Academic journal article
By Hogan, Robert E.
Political Research Quarterly , Vol. 54, No. 4
Recent studies examining the role of money in state legislative campaigns focus on questions related to the amounts raised, the sources of the funds, and the effects of spending on election outcomes. Little attention, however, has been given to the possible impact of money on other aspects of the electoral process-namely candidacy decisions. Political practitioners often assert that money has an important influence when incumbents collect large campaign treasuries or "war chests" for the purpose of warding off potential challengers. While several studies address the validity of this proposition in the congressional setting, few have examined it closely in state legislative races. This study considers this possibility in an analysis of incumbent funding in primary and general elections in eight states. Findings indicate that incumbents often amass war chests and these sums negatively impact challenger emergence; however, this effect is partially mitigated by legislative professionalism. The dampening effect of campaign treasuries is found to be more potent in states having the least professional legislatures.
"If you look like a 900-pound gorilla, people won't want to take you on."1
Money plays a central role in modern elections. Studies in recent years have addressed such questions as how much is raised, where it comes from, how it is spent, and most importantly, what effect it has on election outcomes. This study continues this line of inquiry but looks at the influence of money from a slightly different perspective. The focus here is not so much on how spending affects election outcomes, but instead is on how the potential to spend by a particular group of candidates influences candidacy decisions of others. Specifically, the analysis examines the possible dampening effect of incumbent campaign treasuries commonly referred to as "war chests."
It has become accepted wisdom by many political practitioners that vulnerable incumbents will attempt to raise funds far in advance of an election in an effort to deter opponents from entering the race. By having a sizable campaign treasury on hand, incumbents hope to send a signal to potential challengers that they too will have to raise a similarly large amount of money to be competitive. Two major questions surrounding this topic will be addressed: Do incumbents collect large war chests? And, if so, are these sums effective deterrents to challengers? In other words, does the size of an incumbent's war chest influence the probability that a challenger will emerge in primary and general elections? Using data from state legislative races, the analysis will determine if such effects exist, and under what conditions these effects are most pronounced.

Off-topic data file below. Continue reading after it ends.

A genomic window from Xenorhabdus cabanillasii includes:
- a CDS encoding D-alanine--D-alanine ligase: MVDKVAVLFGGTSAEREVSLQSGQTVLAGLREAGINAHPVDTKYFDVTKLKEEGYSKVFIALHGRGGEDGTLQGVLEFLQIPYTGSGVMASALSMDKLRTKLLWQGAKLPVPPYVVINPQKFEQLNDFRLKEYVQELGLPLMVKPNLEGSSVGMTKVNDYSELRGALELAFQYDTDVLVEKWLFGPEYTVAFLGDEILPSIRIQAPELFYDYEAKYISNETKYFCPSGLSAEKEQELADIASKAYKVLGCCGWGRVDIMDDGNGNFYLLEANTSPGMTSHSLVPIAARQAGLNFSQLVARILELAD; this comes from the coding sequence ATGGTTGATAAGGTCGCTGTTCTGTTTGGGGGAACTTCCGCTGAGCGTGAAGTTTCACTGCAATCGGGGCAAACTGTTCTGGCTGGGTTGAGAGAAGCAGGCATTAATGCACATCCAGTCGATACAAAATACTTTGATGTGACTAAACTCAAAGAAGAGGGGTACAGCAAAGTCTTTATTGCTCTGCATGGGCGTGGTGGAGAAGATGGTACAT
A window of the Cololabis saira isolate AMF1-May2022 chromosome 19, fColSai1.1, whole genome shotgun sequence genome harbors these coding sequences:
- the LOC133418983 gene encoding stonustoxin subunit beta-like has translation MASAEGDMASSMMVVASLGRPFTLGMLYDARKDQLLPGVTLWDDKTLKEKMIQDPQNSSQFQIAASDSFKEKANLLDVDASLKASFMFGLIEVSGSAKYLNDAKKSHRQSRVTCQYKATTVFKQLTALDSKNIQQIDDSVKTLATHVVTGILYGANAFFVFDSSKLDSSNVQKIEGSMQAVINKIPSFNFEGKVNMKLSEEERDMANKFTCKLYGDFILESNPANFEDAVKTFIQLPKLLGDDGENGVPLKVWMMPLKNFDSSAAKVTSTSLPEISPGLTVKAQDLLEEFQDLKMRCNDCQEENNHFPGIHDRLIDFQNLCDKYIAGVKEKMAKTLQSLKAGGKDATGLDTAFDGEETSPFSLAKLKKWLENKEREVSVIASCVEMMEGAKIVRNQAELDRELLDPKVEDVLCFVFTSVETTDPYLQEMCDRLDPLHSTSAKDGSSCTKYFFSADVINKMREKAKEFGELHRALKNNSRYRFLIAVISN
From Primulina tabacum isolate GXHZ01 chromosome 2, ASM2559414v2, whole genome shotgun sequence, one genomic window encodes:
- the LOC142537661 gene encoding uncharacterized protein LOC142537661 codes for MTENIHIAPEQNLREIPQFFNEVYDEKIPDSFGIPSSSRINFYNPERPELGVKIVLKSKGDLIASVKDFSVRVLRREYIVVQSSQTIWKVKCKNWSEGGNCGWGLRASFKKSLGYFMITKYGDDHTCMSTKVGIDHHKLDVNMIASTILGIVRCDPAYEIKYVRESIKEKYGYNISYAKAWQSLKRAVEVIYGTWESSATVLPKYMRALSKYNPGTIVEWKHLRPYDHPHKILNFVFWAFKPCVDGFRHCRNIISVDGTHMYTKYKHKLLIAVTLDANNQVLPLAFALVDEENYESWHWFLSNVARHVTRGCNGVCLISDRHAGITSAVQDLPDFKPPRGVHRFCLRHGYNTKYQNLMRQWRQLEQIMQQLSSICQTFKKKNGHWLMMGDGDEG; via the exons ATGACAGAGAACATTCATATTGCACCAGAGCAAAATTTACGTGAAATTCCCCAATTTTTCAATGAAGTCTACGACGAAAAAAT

INCUMBENCY AND COMPETITION IN ELECTIONS
Questions concerning contestation and competition generally revolve around issues of incumbency Studies consistently show that incumbents have enormous advantages in both congressional (Cover 1977; Erikson 1971; Ferejohn 1977; Jacobson 1987; Mayhew 1974) and state legislative races (Holbrook and Tidmarch 1991; Jewell and Breaux 1988, 1991). Scholarly attention has therefore centered on understanding the source of this incumbency advantage. A variety of explanations point to such factors as: perquisites of office that allow frequent contact with voters (e.g., Cain, Ferejohn, and Fiorina 1987); the ability to satisfy constituents' policy concerns (e.g., McAdams and Johannes 1988); and efforts to bring federal dollars and projects into the district (e.g., Fiorina 1989; Parker and Parker 1985; Stein and Bickers 1995).
Other research, however, is concerned with the campaign-related benefits enjoyed by incumbents. For example, various studies point to the general fundraising advantages that incumbents hold over challengers (Alexander 1992; Cassie and Breaux 1998; Herrnson 2000; Magleby and Nelson 1990; Sorauf 1992). While there is agreement among political scientists that funding disparities benefit incumbents, there is much less agreement as to the causal mechanisms which bring this about. …